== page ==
„A fund strategy to make money in rising or falling markets“

In den Jahren nach Ausbruch der Finanzkrise mit der sich anschließenden Staatsschuldenkrise schwankten Anleger zwischen Pessimismus über die Lage der Weltwirtschaft und Optimismus hinsichtlich der Maßnahmen der Zentralbanken. Die Folge war eine hohe Korrelation zwischen den einzelnen Assetklassen. Seit einiger Zeit ist nun ein Rückgang dieser Korrelationen zu verzeichnen. Luke Newman von Henderson Global Investors erläutert, was dies für ihn und seinen Absolute Return Fund in der Praxis bedeutet. 

Hedgework: What do you think, why have Absolut Return Funds (ARF) currently such a big inflows? 
Luke Newman: Absolute return funds are considered by some to offer an alternative to traditional equity and bond funds, and in this light they currently look appealing. Where risk-averse investors might traditionally seek sanctuary in bonds, the effect of quantitative easing has driven down government bond yields to the extent that shorter-dated bonds offer little or no compensation for inflation. At the same time, the strong rally in equities has led to expectations of a correction. 

Hedgework: There is a huge number of ARF which come to the market anew. Is Absolut Return always equally to Absolut Return? How do you define it?
Newman: There are certainly a variety of strategies loosely grouped together as ‘absolute return’. For us, it is a fund strategy which aims to make money in rising or falling markets, delivering steady returns instead of chasing market surges and following declines. This is made possible by combining long and short positions in carefully selected stocks, which takes skill and experience. This makes absolute return funds different from traditional, ‘relative’ return funds which compare their performance with a benchmark index. The fund is likely to deliver lower returns than long-only funds during periods of strongly rising markets but aims to deliver these returns with a lower level of volatility than the market.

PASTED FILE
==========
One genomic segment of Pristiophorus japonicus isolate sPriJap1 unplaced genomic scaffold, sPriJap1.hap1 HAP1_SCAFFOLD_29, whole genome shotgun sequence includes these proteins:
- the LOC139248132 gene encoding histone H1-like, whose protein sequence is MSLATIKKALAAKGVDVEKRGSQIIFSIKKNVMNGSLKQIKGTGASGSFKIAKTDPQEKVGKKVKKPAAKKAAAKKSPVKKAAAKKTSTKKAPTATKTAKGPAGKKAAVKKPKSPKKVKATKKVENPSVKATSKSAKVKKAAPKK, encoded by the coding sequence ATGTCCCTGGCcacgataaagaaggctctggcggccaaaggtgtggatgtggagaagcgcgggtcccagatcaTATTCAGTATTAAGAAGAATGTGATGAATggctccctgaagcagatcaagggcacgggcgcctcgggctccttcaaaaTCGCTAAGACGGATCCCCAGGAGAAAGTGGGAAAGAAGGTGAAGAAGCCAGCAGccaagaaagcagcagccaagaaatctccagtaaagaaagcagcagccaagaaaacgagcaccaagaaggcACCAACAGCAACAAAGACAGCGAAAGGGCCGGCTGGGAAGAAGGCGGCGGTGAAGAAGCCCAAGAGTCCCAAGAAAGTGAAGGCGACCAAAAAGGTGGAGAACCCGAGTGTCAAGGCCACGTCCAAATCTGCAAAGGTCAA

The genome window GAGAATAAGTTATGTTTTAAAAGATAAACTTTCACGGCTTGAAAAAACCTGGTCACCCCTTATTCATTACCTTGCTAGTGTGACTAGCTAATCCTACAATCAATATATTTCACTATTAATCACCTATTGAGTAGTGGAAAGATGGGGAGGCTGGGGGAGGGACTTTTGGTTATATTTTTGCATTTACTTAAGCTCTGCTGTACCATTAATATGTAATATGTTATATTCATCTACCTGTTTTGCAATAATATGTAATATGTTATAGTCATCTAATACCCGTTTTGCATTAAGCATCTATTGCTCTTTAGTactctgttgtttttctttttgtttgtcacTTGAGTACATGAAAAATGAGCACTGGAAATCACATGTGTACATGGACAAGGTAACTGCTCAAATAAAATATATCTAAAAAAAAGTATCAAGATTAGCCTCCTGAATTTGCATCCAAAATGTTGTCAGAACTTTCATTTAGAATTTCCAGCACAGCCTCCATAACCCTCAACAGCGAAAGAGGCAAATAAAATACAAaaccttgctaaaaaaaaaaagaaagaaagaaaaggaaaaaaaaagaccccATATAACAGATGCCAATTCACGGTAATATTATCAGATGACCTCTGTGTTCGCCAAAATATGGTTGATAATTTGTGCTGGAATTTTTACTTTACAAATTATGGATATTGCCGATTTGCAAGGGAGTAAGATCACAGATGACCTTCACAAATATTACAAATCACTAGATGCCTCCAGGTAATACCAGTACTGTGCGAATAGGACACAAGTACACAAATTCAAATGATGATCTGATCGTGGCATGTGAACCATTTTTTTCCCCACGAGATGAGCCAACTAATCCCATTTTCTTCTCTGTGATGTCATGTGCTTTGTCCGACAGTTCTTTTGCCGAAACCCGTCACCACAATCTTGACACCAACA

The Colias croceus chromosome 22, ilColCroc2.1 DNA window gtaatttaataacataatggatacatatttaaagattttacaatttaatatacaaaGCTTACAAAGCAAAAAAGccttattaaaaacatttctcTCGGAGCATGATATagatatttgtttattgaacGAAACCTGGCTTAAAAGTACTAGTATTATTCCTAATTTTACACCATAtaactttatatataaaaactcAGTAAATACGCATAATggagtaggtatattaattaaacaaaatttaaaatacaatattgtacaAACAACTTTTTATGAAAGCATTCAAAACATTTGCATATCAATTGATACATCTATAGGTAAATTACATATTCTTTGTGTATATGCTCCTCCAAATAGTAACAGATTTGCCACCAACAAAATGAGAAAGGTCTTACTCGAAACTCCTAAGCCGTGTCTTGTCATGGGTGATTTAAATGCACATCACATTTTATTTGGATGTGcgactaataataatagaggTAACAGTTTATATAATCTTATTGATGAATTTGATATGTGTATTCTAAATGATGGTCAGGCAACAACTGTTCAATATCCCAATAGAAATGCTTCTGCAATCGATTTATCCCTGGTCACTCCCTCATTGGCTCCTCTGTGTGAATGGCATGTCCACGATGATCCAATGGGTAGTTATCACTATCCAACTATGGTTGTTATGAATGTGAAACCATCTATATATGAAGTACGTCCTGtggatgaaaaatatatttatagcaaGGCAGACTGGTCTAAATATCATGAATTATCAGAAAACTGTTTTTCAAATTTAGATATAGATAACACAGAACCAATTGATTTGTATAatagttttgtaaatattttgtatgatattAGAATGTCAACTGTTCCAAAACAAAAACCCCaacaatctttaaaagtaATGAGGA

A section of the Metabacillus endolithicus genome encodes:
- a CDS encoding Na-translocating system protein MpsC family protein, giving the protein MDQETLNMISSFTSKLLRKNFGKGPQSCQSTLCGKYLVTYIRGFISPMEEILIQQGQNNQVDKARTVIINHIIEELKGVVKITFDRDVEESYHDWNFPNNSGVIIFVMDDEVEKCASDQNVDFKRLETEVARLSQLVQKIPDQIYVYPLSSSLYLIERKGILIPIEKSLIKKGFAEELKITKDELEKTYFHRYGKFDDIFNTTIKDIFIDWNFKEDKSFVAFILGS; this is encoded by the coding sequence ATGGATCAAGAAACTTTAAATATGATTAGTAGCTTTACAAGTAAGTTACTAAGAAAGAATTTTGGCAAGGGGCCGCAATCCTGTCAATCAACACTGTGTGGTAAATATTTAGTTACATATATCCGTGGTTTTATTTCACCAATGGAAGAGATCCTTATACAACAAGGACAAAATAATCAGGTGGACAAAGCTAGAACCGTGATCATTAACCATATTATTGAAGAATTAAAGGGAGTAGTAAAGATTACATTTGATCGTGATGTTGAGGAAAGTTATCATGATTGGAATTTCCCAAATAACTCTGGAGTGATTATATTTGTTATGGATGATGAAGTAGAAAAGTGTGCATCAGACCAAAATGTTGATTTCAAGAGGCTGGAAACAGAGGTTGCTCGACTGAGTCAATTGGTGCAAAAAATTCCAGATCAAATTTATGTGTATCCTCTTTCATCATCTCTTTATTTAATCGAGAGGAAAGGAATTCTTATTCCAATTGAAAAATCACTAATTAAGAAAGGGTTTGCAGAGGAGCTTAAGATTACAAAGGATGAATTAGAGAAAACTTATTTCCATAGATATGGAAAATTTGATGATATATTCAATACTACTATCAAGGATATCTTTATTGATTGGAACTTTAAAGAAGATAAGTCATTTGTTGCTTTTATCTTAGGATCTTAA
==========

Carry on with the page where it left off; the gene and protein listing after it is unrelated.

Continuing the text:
Our holdings are the result of bottom-up stock picking. Our conviction, risk metrics and liquidity are used to determine position sizes as well as the gross and net exposure. The fund has a large and mid-cap focus and is a blend of core and tactical positions. 

Hedgework: Not all ARF delivered in the past what was promised. What are the reasons in your opinion and what should investors pay attention to
Newman: It would be difficult for me to speculate on the performance of other Absolute Return strategies but I would point to the following factors which have helped our performance:
We offer protection against drawdown and flexible portfolio parameters. Net and gross exposure of the fund is driven by the managers’ bottom-up assessments. Being able to go long or short, based on an individual company’s prospects, allows the potential to generate absolute returns or support capital preservation in adverse market conditions.
Our investment process is simple. We invest in highly liquid instruments, without using complex option or derivative trading overlays.
Our robust risk managment. That means the fund maintains a rigid risk control policy, with a focus on capital preservation. 
I and my co-manager, Ben Wallace, have 31 years of investment experience between us and we are supported by a 21-strong Pan European equities team. In-house research is a major source of added value for the fund.